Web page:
[Ouroboros image by Saki BlackWing]
On my morning walk I saw a real live ouroboros. Well, it was real dead actually, lying right on my path. Stretched out straight the snake was probably less than a foot long. But it wasn’t straight: it was configured in a circle, the head just nudging the tip of the tail.
Maybe two years ago I was writing a scene in which a character stood in front of the bathroom mirror removing her gold necklace. I was trying to picture her taking it off. Would she slip it over her head? No: the chain wasn’t that long. A clasp then. What sort of clasp? How about a snake head biting the tail? Now I could picture this chain with the reptilian scaly golden skin slithering off her neck and coiling itself inside a gold mesh bag…
Three posts ago I wrote something about the Order of Melchizedek, where the author of the Epistle to the Hebrews sees Jesus foreshadowed in the legendary priest-king of Salem, mediated by a messianic verse from the Psalms. Earlier in this same epistle the writer executes the same maneuver: Jesus as fulfillment of an ancient legend, mediated by the Psalmist. This time though the sequence doesn’t just go back in time, because this time it turns out that the past is the future — a temporal ouroboros. Here’s how it works.
The writer of Hebrews is trying to show that Jesus is more powerful than the angels. Curiously, his argument isn’t predicated on Jesus being God, but on his being man. Here is Hebrews 2:5-9…
For He did not subject to angels the world to come, concerning which we are speaking. But one has testified somewhere, saying,
WHAT IS MAN, THAT YOU REMEMBER HIM?
OR THE SON OF MAN, THAT YOU ARE CONCERNED ABOUT HIM?
YOU HAVE MADE HIM FOR A LITTLE WHILE LOWER THAN THE ANGELS;
YOU HAVE CROWNED HIM WITH GLORY AND HONOR,
AND HAVE APPOINTED HIM OVER THE WORKS OF YOUR HANDS;
YOU HAVE PUT ALL THINGS IN SUBJECTION UNDER HIS FEET.
For in subjecting all things to him, He left nothing that is not subject to him. But now we do not yet see all things subjected to him. But we do see Him who was made for a little while lower than the angels, namely, Jesus, because of the suffering of death crowned with glory and honor, so that by the grace of God He might taste death for everyone. (Hebrews 2:5-9)
This looks like an apocalyptic prophecy in which Jesus the Messiah will one day come back to rule the world. The capitalized portion of the text cites Psalm 8, so we flip back from New Testament to Old to find the source document:
O Yahweh, our Lord,
How majestic is Your name in all the earth,
Who have displayed Your splendor above the heavens!
From the mouth of infants and nursing babes You have established strength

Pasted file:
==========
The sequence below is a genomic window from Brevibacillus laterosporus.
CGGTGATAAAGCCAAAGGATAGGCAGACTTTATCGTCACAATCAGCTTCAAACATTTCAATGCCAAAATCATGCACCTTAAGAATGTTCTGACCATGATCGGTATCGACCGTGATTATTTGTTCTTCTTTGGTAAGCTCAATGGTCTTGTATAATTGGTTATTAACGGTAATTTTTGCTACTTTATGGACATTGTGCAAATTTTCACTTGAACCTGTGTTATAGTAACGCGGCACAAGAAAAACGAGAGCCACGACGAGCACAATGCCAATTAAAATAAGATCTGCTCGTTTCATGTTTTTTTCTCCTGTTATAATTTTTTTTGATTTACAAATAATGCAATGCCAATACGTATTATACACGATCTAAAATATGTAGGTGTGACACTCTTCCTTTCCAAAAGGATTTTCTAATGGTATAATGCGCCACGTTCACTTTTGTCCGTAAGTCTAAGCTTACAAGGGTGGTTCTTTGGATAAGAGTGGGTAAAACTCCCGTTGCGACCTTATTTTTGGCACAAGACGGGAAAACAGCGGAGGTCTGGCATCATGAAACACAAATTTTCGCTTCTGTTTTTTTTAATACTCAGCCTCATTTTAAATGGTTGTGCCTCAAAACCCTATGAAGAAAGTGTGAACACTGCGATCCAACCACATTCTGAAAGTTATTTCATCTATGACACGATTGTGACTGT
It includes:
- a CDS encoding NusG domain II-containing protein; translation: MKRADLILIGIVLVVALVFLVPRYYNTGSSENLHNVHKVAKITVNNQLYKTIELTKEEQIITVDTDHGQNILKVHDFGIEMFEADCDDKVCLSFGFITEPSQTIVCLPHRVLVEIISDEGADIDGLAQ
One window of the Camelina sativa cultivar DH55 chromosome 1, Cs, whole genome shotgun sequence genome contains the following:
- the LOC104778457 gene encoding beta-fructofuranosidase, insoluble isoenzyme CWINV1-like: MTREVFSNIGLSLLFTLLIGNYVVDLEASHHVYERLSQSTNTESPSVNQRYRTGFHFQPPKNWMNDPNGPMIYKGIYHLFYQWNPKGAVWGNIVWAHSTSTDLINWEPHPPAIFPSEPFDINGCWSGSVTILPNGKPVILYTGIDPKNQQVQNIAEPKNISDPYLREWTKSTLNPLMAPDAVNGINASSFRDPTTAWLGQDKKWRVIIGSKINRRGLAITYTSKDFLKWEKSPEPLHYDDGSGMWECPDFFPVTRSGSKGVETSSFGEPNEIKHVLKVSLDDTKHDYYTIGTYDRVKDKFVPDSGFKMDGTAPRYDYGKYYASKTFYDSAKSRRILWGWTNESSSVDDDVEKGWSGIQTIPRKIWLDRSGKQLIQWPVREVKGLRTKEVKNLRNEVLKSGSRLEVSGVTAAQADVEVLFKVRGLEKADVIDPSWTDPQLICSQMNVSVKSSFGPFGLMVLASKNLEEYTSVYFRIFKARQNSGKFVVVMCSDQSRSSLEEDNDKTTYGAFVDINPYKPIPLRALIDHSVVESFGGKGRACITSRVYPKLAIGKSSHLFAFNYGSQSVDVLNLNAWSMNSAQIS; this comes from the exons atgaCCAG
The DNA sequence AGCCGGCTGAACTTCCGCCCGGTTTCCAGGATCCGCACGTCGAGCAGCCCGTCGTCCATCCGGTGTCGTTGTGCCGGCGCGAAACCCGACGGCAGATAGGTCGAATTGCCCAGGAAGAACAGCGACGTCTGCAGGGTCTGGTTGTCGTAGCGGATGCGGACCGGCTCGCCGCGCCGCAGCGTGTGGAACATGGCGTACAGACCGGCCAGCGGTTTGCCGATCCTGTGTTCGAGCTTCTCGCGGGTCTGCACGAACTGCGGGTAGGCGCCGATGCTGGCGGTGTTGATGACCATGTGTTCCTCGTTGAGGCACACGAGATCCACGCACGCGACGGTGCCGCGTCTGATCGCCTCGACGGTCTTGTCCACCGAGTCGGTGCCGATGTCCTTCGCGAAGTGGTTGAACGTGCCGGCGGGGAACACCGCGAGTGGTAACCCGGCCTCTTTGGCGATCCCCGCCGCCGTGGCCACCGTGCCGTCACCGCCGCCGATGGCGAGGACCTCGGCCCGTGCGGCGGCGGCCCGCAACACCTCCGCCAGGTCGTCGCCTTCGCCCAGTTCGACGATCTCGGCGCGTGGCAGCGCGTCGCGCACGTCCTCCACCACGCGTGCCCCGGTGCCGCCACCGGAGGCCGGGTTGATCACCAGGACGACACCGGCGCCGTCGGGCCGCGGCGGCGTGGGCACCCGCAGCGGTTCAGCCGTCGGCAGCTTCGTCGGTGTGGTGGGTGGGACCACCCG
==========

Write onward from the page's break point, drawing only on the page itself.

Because of Your adversaries,
To make the enemy and the revengeful cease.
When I consider Your heavens, the work of Your fingers,
The moon and the stars, which You have ordained;
What is man that You take thought of him,
And the son of man that You care for him?
Yet You have made him a little lower than God [or than the angels; literally than the gods],
And You crown him with glory and majesty!
You make him to rule over the works of Your hands;
You have put all things under his feet,
All sheep and oxen,
And also the beasts of the field,
The birds of the heavens and the fish of the sea,
Whatever passes through the paths of the seas.
O Yahweh, our Lord,
How majestic is Your name in all the earth!
The writer of Hebrews got the citation right, but in the original context the passage doesn’t seem to apply to some specific man but rather to man in general, to mankind. The Psalmist marvels at the magnificence of the moon and the stars, and then he turns his gaze on puny humanity. Why, he wonders, does God bother with the human race? Not only does He bother; He appoints man as ruler over the whole world, over sheep and oxen, beasts and birds and fish… And now it begins to dawn on the reader: haven’t I read this litany of creatures great and small before?
Then God said, “Let Us make man in Our image, according to Our likeness; and let them rule over the fish of the sea and over the birds of the sky and over the cattle and over all the earth, and over every creeping thing that creeps on the earth.” God created man in His own image, in the image of God He created him; male and female He created them. God blessed them; and God said to them, “Be fruitful and multiply, and fill the earth, and subdue it; and rule over the fish of the sea and over the birds of the sky and over every living thing that moves on the earth.” (Genesis 1:26-28)
This is day six from the Creation narrative. The writer of Hebrews points back to the Psalm, and the Psalmist points back to the writer of Genesis, who points all the way back to the beginning of time. But wait a minute. Go back to the Hebrews passage and its introduction to the Psalm quotation:
For He did not subject to angels the world to come, concerning which we are speaking. But one has testified somewhere, saying…
“The world to come”? I thought that the Psalmist was testifying to the world of the deep and legendary past, when humans ruled the world, before Eve listened to the serpent and she and Adam ate the forbidden fruit and God threw them both out of the Garden. Is this the Hebraist’s story, that Jesus will restore to mankind the power and glory lost in the Fall? That’s not what he says:
But now we do not yet see all things subjected to him.
“Not yet”? “The world to come”? Isn’t this writer, the author of a canonical New Testament text, saying that the Genesis 1 narrative refers not to the past but to the future? The world wasn’t created seven thousand years ago, or seven billion years ago. It hasn’t even been created yet.
Today we read a text written two thousand years ago, which cites a poem written a thousand years before that, which cites an even more ancient legend that goes all the way back to the beginning, and the beginning is in the future. Ouroboros.